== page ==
U.S. Rep. John Barrow once rode Barack Obama’s long coattails to reelection in 2008, a race and hope-filled political climate that must seem like little more than a dream now for the vulnerable incumbent.

Even in the toxic midterm cycle, when fifty-two fellow Democratic lawmakers lost reelection, Barrow boasted he had worked “hand-in-hand” with the president. But that’s an admission he’s since come to regret, an indication how much this race is different for the Georgia Democrat.

He has carefully kept his distance from the president, fashioning instead a reelection campaign on the promise of independence. He spurned an invitation to his party’s presidential nominating convention and even opened a recent television advertisement by acknowledging “Democrats want to raise taxes.”

Yet in private fundraising appeals to donors, Barrow has been less cool towards the president and his tax-raising compatriots.

The campaign of his Republican challenger, Lee Anderson, ferreted out on Tuesday a recent fundraising appeal the lawmaker sent to donors in which he reaffirmed his support for the president and said his voting record had dovetailed with Democratic leadership 85 percent of the time.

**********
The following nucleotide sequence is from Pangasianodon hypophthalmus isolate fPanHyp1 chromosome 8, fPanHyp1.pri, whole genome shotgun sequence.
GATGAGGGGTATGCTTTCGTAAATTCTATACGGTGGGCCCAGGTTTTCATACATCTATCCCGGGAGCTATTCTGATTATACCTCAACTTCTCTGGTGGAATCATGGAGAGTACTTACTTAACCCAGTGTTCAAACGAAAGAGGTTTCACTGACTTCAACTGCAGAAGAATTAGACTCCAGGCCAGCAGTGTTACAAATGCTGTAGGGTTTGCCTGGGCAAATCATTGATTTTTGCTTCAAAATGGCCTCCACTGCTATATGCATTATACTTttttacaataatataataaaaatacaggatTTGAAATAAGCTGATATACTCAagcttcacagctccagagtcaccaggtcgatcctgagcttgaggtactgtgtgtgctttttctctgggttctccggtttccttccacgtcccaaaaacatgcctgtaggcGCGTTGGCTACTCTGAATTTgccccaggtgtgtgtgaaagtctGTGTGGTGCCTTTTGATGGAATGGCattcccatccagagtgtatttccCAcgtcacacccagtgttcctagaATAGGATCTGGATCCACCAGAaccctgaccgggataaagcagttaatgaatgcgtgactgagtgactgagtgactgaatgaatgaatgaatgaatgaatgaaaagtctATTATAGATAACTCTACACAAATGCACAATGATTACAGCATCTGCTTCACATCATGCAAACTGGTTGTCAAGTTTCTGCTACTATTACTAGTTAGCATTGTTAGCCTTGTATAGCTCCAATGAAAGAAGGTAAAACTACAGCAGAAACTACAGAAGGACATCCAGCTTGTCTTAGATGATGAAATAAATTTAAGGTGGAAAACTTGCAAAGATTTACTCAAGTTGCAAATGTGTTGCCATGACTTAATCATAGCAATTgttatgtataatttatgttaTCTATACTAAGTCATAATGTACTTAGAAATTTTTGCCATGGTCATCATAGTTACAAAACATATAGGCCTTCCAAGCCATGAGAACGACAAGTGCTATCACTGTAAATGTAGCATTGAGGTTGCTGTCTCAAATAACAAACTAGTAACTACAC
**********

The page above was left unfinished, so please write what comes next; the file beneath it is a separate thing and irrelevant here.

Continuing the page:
The letter was mailed September 1, before Anderson had officially sewn up his nomination, and bemoaned the influx of outside Republican spending in the race.

“Their first ad, slamming me for my support of President Obama, hit the airwaves last week,” Barrow wrote. “There is some truth to these Republican Party ads. Indeed, I have supported the president and the Democratic leadership, 85% of the time. …

“I proudly stood with the Democratic Party on issues that truly affect people — voting against defunding Planned Parenthood, voting against Paul Ryan’s radical budget proposal,” he continued. “I took tough votes to get our economy moving, supporting the stimulus and raising the debt ceiling.”

Republicans said the letter was “another example of Barrow’s willingness to deceive voters,” pointing to contrary mailers he sent to different groups in his last reelection bid. One mail piece said he worked “hand-in-hand” with the president while another still said he “stood up” to Democratic congressional leadership.

Anderson’s campaign quickly jumped at the opportunity to undermine the talking point most central to Barrow’s reelection: his independence.

“John Barrow has backed Barack Obama, Nancy Pelosi, and the liberal establishment at every turn,” Anderson campaign manager Reagan Williams said. “John Barrow isn’t an independent. He’s a big government, big spending, big debt liberal who cares more about saving his political career than telling the truth.”

Past is present.

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